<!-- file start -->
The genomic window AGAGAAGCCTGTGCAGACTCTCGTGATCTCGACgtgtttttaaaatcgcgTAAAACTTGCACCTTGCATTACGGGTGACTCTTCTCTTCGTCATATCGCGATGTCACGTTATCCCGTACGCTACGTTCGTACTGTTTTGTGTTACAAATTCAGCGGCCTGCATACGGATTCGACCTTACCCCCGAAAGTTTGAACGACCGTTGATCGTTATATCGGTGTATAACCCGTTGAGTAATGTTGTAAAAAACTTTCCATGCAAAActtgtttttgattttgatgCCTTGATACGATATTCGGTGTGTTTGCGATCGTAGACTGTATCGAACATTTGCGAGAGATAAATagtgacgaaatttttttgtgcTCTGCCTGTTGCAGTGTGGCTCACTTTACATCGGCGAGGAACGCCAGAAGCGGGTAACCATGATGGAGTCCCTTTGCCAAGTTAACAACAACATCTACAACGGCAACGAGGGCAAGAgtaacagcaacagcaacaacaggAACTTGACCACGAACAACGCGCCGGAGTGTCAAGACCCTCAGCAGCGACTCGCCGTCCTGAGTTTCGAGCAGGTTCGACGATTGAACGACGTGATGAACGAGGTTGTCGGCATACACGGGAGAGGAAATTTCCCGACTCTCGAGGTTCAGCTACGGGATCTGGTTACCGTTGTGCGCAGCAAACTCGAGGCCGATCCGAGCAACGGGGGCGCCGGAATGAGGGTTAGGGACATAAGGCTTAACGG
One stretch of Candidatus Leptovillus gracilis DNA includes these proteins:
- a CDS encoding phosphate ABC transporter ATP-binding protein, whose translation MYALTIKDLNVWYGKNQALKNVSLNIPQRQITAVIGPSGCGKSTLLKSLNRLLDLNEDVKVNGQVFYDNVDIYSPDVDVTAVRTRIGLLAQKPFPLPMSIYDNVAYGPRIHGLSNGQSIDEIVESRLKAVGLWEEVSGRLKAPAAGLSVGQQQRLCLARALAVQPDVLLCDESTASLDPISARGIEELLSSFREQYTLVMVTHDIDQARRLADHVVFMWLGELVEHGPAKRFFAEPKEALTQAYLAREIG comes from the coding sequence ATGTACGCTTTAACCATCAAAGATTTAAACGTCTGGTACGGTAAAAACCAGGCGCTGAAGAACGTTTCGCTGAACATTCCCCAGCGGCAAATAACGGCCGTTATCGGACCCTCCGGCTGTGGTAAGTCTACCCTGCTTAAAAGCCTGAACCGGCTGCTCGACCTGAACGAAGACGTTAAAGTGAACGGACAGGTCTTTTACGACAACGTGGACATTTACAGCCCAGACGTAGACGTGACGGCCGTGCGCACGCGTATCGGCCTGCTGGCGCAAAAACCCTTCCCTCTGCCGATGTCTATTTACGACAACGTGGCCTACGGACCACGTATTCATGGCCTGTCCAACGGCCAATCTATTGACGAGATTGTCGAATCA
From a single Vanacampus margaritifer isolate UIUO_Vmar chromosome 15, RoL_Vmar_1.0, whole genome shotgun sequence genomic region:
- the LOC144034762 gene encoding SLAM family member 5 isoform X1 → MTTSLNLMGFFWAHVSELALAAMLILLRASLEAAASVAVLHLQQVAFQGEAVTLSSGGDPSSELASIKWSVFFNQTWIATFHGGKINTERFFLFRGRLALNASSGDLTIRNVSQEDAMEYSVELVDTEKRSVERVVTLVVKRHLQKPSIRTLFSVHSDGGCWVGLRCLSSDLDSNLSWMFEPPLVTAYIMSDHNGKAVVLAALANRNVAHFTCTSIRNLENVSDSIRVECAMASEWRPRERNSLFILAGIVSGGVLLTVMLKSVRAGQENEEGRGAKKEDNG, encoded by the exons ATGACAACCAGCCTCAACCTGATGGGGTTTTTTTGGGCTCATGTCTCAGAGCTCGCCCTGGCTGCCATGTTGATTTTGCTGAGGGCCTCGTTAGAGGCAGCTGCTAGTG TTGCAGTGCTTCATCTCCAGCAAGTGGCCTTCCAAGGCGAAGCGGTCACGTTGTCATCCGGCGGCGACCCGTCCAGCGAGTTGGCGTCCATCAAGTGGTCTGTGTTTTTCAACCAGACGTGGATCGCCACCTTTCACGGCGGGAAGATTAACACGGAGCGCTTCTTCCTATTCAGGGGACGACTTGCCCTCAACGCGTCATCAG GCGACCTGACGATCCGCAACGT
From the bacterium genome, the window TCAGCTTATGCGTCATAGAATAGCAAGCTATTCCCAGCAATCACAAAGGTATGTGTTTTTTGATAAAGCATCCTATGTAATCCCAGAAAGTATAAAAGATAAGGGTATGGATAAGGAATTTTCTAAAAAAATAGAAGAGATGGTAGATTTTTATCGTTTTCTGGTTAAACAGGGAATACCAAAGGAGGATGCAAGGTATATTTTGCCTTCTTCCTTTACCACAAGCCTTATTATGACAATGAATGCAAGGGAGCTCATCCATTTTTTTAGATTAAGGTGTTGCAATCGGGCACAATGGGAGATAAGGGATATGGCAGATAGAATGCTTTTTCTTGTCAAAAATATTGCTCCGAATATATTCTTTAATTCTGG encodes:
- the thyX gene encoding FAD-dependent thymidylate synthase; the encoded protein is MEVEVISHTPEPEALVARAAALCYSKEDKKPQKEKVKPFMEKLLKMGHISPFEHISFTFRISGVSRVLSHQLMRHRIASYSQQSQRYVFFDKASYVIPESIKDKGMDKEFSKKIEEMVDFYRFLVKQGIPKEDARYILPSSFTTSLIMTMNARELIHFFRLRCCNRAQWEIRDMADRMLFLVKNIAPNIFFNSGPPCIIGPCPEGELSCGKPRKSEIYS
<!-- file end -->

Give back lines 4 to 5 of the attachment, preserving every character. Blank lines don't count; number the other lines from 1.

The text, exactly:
From a single Vanacampus margaritifer isolate UIUO_Vmar chromosome 15, RoL_Vmar_1.0, whole genome shotgun sequence genomic region:
- the LOC144034762 gene encoding SLAM family member 5 isoform X1 → MTTSLNLMGFFWAHVSELALAAMLILLRASLEAAASVAVLHLQQVAFQGEAVTLSSGGDPSSELASIKWSVFFNQTWIATFHGGKINTERFFLFRGRLALNASSGDLTIRNVSQEDAMEYSVELVDTEKRSVERVVTLVVKRHLQKPSIRTLFSVHSDGGCWVGLRCLSSDLDSNLSWMFEPPLVTAYIMSDHNGKAVVLAALANRNVAHFTCTSIRNLENVSDSIRVECAMASEWRPRERNSLFILAGIVSGGVLLTVMLKSVRAGQENEEGRGAKKEDNG, encoded by the exons ATGACAACCAGCCTCAACCTGATGGGGTTTTTTTGGGCTCATGTCTCAGAGCTCGCCCTGGCTGCCATGTTGATTTTGCTGAGGGCCTCGTTAGAGGCAGCTGCTAGTG TTGCAGTGCTTCATCTCCAGCAAGTGGCCTTCCAAGGCGAAGCGGTCACGTTGTCATCCGGCGGCGACCCGTCCAGCGAGTTGGCGTCCATCAAGTGGTCTGTGTTTTTCAACCAGACGTGGATCGCCACCTTTCACGGCGGGAAGATTAACACGGAGCGCTTCTTCCTATTCAGGGGACGACTTGCCCTCAACGCGTCATCAG GCGACCTGACGATCCGCAACGT